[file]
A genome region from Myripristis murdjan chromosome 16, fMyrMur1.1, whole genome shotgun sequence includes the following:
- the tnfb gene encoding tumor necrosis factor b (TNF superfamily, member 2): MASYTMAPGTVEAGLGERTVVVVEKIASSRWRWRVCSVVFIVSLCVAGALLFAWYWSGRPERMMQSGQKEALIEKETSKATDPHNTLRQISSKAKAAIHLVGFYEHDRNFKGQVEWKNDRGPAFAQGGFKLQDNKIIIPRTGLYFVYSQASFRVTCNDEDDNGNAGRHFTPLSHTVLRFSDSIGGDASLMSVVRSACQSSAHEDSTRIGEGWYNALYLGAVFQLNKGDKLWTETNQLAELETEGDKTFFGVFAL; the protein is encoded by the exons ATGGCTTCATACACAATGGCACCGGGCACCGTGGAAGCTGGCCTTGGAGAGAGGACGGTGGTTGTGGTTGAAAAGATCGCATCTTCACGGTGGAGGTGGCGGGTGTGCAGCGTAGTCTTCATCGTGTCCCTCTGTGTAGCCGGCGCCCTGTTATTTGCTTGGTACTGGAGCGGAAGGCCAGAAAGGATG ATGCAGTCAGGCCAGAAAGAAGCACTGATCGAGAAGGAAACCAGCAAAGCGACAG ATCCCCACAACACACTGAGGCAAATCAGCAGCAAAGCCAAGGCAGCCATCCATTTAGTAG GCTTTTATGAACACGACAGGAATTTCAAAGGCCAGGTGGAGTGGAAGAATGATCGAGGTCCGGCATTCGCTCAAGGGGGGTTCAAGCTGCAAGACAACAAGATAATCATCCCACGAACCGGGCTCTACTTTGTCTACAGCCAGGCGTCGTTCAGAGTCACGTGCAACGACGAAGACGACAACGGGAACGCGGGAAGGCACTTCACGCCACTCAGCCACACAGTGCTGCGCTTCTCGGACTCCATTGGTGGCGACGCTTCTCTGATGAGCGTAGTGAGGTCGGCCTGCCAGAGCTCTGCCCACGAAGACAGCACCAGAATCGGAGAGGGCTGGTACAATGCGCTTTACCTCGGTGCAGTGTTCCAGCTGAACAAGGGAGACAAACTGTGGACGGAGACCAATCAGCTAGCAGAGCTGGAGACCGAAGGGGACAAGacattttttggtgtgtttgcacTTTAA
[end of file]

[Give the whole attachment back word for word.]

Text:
A genome region from Myripristis murdjan chromosome 16, fMyrMur1.1, whole genome shotgun sequence includes the following:
- the tnfb gene encoding tumor necrosis factor b (TNF superfamily, member 2): MASYTMAPGTVEAGLGERTVVVVEKIASSRWRWRVCSVVFIVSLCVAGALLFAWYWSGRPERMMQSGQKEALIEKETSKATDPHNTLRQISSKAKAAIHLVGFYEHDRNFKGQVEWKNDRGPAFAQGGFKLQDNKIIIPRTGLYFVYSQASFRVTCNDEDDNGNAGRHFTPLSHTVLRFSDSIGGDASLMSVVRSACQSSAHEDSTRIGEGWYNALYLGAVFQLNKGDKLWTETNQLAELETEGDKTFFGVFAL; the protein is encoded by the exons ATGGCTTCATACACAATGGCACCGGGCACCGTGGAAGCTGGCCTTGGAGAGAGGACGGTGGTTGTGGTTGAAAAGATCGCATCTTCACGGTGGAGGTGGCGGGTGTGCAGCGTAGTCTTCATCGTGTCCCTCTGTGTAGCCGGCGCCCTGTTATTTGCTTGGTACTGGAGCGGAAGGCCAGAAAGGATG ATGCAGTCAGGCCAGAAAGAAGCACTGATCGAGAAGGAAACCAGCAAAGCGACAG ATCCCCACAACACACTGAGGCAAATCAGCAGCAAAGCCAAGGCAGCCATCCATTTAGTAG GCTTTTATGAACACGACAGGAATTTCAAAGGCCAGGTGGAGTGGAAGAATGATCGAGGTCCGGCATTCGCTCAAGGGGGGTTCAAGCTGCAAGACAACAAGATAATCATCCCACGAACCGGGCTCTACTTTGTCTACAGCCAGGCGTCGTTCAGAGTCACGTGCAACGACGAAGACGACAACGGGAACGCGGGAAGGCACTTCACGCCACTCAGCCACACAGTGCTGCGCTTCTCGGACTCCATTGGTGGCGACGCTTCTCTGATGAGCGTAGTGAGGTCGGCCTGCCAGAGCTCTGCCCACGAAGACAGCACCAGAATCGGAGAGGGCTGGTACAATGCGCTTTACCTCGGTGCAGTGTTCCAGCTGAACAAGGGAGACAAACTGTGGACGGAGACCAATCAGCTAGCAGAGCTGGAGACCGAAGGGGACAAGacattttttggtgtgtttgcacTTTAA